Mark Strand's poem "Keeping Things Whole" is a philosophical or reflective poem concerning man's relationship to his environment, to the space around him. The only setting mentioned is that of a field. And yet, there are no descriptive words for this setting. If you look up "field" in the dictionary, you will find 11 different meanings for field. These range from a playing field, farmland, a military setting, a background for an object, etc. "Field" can apply to sports, the military, art, agriculture, physics, electricity, photography, and any of these particular meanings work well in the poem.
The speaker defines himself as being apart from his environment, his field, his surrounding space. When he moves, he creates an absence of whatever occupied the space before him. In the second part of the poem, Strand replaces "field" with "air" that occupied the space before the speaker occupied it and that occupies it once he moves out of the space.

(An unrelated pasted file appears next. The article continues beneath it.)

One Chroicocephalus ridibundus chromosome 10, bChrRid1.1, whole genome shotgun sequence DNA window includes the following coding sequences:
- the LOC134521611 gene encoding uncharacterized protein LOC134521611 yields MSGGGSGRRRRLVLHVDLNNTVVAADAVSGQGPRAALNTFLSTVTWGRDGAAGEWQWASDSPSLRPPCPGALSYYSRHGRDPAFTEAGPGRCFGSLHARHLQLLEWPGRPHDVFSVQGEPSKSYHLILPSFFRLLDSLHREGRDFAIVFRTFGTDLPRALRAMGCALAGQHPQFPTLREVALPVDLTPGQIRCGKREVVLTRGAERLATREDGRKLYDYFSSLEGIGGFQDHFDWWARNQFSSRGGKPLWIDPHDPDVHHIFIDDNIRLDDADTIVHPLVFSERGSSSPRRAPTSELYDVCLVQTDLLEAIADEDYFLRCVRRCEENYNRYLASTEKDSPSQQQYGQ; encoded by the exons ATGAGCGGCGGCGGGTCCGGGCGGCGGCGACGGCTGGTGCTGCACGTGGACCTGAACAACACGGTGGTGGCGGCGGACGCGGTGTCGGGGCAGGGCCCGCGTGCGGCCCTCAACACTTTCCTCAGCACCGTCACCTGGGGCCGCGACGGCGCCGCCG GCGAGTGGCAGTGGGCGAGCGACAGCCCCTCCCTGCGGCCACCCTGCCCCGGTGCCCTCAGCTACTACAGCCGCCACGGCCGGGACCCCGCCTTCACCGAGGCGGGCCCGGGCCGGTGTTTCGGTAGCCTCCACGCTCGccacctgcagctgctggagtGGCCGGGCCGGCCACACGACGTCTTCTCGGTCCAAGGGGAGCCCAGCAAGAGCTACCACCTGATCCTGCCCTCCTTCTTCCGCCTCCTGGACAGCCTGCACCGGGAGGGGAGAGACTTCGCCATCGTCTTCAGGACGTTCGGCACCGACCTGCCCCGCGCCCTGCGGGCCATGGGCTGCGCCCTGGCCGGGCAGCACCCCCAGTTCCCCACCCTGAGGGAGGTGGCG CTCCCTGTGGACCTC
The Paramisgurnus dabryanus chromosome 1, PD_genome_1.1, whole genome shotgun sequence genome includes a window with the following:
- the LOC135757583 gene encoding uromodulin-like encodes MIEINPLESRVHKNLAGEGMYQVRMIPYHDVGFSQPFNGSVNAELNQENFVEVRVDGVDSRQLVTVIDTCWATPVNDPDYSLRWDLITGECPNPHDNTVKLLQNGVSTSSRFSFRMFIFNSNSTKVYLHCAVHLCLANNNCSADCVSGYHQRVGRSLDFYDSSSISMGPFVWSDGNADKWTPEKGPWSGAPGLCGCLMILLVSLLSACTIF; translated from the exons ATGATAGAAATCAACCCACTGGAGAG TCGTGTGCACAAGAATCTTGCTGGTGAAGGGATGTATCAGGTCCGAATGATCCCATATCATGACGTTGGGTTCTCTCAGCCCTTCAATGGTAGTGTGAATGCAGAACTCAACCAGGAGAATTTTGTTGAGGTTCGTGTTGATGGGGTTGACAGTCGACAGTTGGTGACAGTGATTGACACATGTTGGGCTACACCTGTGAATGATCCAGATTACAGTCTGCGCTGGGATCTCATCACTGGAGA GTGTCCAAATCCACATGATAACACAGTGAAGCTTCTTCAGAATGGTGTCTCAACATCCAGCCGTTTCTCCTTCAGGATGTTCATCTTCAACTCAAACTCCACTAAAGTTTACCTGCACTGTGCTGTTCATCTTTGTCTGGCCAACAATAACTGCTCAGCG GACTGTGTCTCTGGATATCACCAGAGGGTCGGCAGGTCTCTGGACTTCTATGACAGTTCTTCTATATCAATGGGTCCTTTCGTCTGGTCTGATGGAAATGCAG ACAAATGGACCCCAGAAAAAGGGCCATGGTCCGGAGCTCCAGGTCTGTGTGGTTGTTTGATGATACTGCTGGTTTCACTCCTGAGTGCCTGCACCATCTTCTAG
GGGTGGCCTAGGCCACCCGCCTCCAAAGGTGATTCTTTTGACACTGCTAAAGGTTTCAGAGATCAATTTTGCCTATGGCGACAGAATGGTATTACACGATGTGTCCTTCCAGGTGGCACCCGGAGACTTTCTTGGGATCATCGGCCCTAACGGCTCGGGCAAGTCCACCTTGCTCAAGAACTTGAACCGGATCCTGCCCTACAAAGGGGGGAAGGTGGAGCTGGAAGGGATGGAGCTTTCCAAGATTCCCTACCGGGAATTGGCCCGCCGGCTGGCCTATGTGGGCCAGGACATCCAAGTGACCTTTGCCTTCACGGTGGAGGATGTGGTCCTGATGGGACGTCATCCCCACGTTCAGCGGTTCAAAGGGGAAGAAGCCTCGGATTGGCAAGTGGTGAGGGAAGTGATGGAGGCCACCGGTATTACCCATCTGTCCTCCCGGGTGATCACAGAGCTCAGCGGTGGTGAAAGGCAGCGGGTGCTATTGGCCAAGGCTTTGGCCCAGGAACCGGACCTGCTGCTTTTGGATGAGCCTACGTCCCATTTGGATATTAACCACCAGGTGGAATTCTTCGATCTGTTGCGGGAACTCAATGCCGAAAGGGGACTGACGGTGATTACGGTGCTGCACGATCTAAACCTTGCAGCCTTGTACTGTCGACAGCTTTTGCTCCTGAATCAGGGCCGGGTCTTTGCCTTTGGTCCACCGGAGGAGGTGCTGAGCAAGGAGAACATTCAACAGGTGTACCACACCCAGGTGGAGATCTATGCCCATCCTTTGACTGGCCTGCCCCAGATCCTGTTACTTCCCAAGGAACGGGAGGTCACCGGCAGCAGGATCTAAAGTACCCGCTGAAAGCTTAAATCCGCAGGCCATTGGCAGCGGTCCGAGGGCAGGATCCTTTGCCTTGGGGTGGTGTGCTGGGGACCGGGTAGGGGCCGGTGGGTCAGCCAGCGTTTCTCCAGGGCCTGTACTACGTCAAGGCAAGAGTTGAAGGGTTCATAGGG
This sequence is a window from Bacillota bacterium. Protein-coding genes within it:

This lack of detail is important. The fact that no details identifying the type of field keeps us from identifying one particular setting with the poem's meaning. All we do know is that the speaker feels as if he is a negative influence on his environment, that where he is, things are not united and that when he moves, things become whole again. He desires to keep things whole, and only his moving will do that. In this way, we can broaden the meaning of field even more to that of human relationships, that possibly the speaker feels that his absence contributes more than does his presence.
So, if I had to answer this question, I would focus on the speaker's relationship to his setting--how he feels about his presence and absence in it, and how that meaning is conveyed.